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Species Papaipema marginidens - Brick-Red Borer Moth - Hodges#9492

Papaipema marginidens - Brick-red Borer Moth - 9492 - Papaipema marginidens Brick-Red Borer Moth, face - Papaipema marginidens Pennsylvania Moth - Papaipema marginidens Pennsylvania Moth - Papaipema marginidens Papaipema marginidens Brick-Red Borer Moth - Hodges#9492 (Papaipema marginidens) - Papaipema marginidens Papaipema marginidens Papaipema marginidens
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Classification
Kingdom Animalia (Animals)
Phylum Arthropoda (Arthropods)
Subphylum Hexapoda (Hexapods)
Class Insecta (Insects)
Order Lepidoptera (Butterflies and Moths)
Superfamily Noctuoidea (Owlet Moths and kin)
Family Noctuidae (Owlet Moths)
Subfamily Noctuinae (Cutworm or Dart Moths)
Tribe Apameini
Genus Papaipema (Borer Moths)
Species marginidens (Brick-Red Borer Moth - Hodges#9492)
Hodges Number
9492
Synonyms and other taxonomic changes
First described in 1852 by Achille Guénéé as Gortyna marginidens
Explanation of Names
marginidens is from Latin margini- "of margin" + dens- "tooth", probably referring the toothed margins of the wings
Range
Mostly scattered through the Appalachians and neighboring areas, from Pennsylvania and New York south to Georgia and North Carolina
Habitat
A mixture of open oak woodlands and barrens in rocky areas with herbaceous undergrowth- especially along streams. They seem to only be found in areas with healthy and varied communities of native herbaceous plants: overgrazing and seeding with non-native grasses seem to be a major cause of habitat loss.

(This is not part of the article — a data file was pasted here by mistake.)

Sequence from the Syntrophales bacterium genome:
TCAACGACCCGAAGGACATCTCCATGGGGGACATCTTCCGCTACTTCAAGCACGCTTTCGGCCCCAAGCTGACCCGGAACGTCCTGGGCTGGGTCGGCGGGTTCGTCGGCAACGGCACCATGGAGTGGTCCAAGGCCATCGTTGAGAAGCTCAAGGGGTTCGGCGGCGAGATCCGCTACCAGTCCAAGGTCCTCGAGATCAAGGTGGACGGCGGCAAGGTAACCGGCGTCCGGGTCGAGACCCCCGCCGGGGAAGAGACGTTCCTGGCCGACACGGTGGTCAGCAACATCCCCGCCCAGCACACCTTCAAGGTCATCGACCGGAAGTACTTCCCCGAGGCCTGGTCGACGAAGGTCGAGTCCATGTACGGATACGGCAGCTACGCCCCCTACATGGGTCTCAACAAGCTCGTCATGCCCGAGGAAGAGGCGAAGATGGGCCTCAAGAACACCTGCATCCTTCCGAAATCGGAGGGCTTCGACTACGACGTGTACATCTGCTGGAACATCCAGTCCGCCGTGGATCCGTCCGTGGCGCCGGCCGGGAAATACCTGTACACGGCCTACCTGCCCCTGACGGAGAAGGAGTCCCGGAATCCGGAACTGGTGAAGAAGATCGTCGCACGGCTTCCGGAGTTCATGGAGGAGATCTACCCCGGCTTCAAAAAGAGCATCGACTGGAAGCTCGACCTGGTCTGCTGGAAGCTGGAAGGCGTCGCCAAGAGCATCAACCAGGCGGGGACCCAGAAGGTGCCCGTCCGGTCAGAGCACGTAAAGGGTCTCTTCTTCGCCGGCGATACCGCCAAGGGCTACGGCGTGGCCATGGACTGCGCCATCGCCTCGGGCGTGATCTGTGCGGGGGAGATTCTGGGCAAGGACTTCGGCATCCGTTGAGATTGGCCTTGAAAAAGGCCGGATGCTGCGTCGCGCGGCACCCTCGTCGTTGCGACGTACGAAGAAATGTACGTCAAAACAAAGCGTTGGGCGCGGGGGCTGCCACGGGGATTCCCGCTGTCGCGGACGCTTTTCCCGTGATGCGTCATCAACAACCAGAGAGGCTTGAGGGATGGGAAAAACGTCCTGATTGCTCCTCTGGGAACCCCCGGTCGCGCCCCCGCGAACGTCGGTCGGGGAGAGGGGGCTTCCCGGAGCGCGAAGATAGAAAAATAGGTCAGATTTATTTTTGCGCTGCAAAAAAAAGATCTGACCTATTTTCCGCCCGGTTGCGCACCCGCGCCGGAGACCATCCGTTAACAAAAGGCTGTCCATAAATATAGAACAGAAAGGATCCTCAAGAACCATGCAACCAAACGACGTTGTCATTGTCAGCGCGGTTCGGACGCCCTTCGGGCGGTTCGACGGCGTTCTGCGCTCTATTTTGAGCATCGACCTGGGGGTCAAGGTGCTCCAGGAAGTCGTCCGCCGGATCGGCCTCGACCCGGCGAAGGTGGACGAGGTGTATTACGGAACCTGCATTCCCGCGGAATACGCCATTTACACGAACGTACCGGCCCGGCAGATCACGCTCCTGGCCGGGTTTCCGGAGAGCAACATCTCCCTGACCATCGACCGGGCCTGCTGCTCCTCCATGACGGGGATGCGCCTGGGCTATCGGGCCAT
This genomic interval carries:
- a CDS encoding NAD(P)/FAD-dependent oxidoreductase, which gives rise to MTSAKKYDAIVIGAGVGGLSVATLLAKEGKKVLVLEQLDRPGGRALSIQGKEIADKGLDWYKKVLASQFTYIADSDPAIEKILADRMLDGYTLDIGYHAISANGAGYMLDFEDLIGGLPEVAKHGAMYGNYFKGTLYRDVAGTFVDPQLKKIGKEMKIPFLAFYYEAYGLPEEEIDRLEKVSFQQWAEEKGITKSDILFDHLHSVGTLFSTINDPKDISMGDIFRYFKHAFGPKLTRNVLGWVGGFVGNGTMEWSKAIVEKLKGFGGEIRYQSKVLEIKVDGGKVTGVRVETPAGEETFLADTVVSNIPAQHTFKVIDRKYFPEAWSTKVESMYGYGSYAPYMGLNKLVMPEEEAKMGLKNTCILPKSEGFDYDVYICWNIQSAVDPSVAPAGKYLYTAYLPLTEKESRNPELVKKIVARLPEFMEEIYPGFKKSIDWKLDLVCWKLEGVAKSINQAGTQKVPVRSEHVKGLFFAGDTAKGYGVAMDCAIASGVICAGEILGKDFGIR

Food
The larvae feed on herbaceous plants in their preferred habitat. Their preferred food plant is unknown (some sources suggest Water Hemlock, Cicuta maculata), but they've been found on various plants in several plant families.
Remarks
Not known to migrate, so habitat fragmentation has left them scattered in local pockets of suitable habitat throughout their range, becoming more isolated all the time. As these pockets are lost or rendered uninhabitable to the moths, the species is becoming rarer throughout its range. This moth also tends to be collateral damage in efforts to control Gypsy Moth infestations.
See Also
Part of a group of very similar-looking species, along with Papaipema baptisiae and Papaipema birdi, among others.